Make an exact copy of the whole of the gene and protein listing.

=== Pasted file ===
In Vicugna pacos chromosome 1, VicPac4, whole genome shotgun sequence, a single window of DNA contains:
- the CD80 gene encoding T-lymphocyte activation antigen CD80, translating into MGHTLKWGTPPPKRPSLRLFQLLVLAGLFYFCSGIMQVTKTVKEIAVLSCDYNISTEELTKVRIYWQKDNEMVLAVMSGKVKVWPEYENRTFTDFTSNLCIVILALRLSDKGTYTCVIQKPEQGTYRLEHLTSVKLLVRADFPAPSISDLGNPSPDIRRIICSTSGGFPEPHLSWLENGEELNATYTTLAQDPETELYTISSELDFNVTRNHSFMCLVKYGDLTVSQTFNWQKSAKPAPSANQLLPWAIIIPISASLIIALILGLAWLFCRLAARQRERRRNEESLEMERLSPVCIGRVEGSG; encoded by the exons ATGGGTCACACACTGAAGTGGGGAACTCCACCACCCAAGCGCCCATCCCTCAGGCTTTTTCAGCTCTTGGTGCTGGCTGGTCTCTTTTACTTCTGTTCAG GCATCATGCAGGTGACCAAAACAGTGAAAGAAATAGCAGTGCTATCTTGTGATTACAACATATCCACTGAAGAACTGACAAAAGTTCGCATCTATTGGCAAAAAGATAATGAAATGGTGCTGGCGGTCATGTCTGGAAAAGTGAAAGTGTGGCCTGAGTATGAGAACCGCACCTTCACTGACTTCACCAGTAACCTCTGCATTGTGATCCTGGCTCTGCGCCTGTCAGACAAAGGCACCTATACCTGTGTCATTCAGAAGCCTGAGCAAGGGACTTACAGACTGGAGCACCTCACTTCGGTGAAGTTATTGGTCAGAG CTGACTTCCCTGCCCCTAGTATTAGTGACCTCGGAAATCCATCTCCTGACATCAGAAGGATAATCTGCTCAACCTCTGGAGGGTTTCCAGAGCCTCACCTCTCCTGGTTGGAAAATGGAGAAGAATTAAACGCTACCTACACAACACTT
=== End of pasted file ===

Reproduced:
In Vicugna pacos chromosome 1, VicPac4, whole genome shotgun sequence, a single window of DNA contains:
- the CD80 gene encoding T-lymphocyte activation antigen CD80, translating into MGHTLKWGTPPPKRPSLRLFQLLVLAGLFYFCSGIMQVTKTVKEIAVLSCDYNISTEELTKVRIYWQKDNEMVLAVMSGKVKVWPEYENRTFTDFTSNLCIVILALRLSDKGTYTCVIQKPEQGTYRLEHLTSVKLLVRADFPAPSISDLGNPSPDIRRIICSTSGGFPEPHLSWLENGEELNATYTTLAQDPETELYTISSELDFNVTRNHSFMCLVKYGDLTVSQTFNWQKSAKPAPSANQLLPWAIIIPISASLIIALILGLAWLFCRLAARQRERRRNEESLEMERLSPVCIGRVEGSG; encoded by the exons ATGGGTCACACACTGAAGTGGGGAACTCCACCACCCAAGCGCCCATCCCTCAGGCTTTTTCAGCTCTTGGTGCTGGCTGGTCTCTTTTACTTCTGTTCAG GCATCATGCAGGTGACCAAAACAGTGAAAGAAATAGCAGTGCTATCTTGTGATTACAACATATCCACTGAAGAACTGACAAAAGTTCGCATCTATTGGCAAAAAGATAATGAAATGGTGCTGGCGGTCATGTCTGGAAAAGTGAAAGTGTGGCCTGAGTATGAGAACCGCACCTTCACTGACTTCACCAGTAACCTCTGCATTGTGATCCTGGCTCTGCGCCTGTCAGACAAAGGCACCTATACCTGTGTCATTCAGAAGCCTGAGCAAGGGACTTACAGACTGGAGCACCTCACTTCGGTGAAGTTATTGGTCAGAG CTGACTTCCCTGCCCCTAGTATTAGTGACCTCGGAAATCCATCTCCTGACATCAGAAGGATAATCTGCTCAACCTCTGGAGGGTTTCCAGAGCCTCACCTCTCCTGGTTGGAAAATGGAGAAGAATTAAACGCTACCTACACAACACTT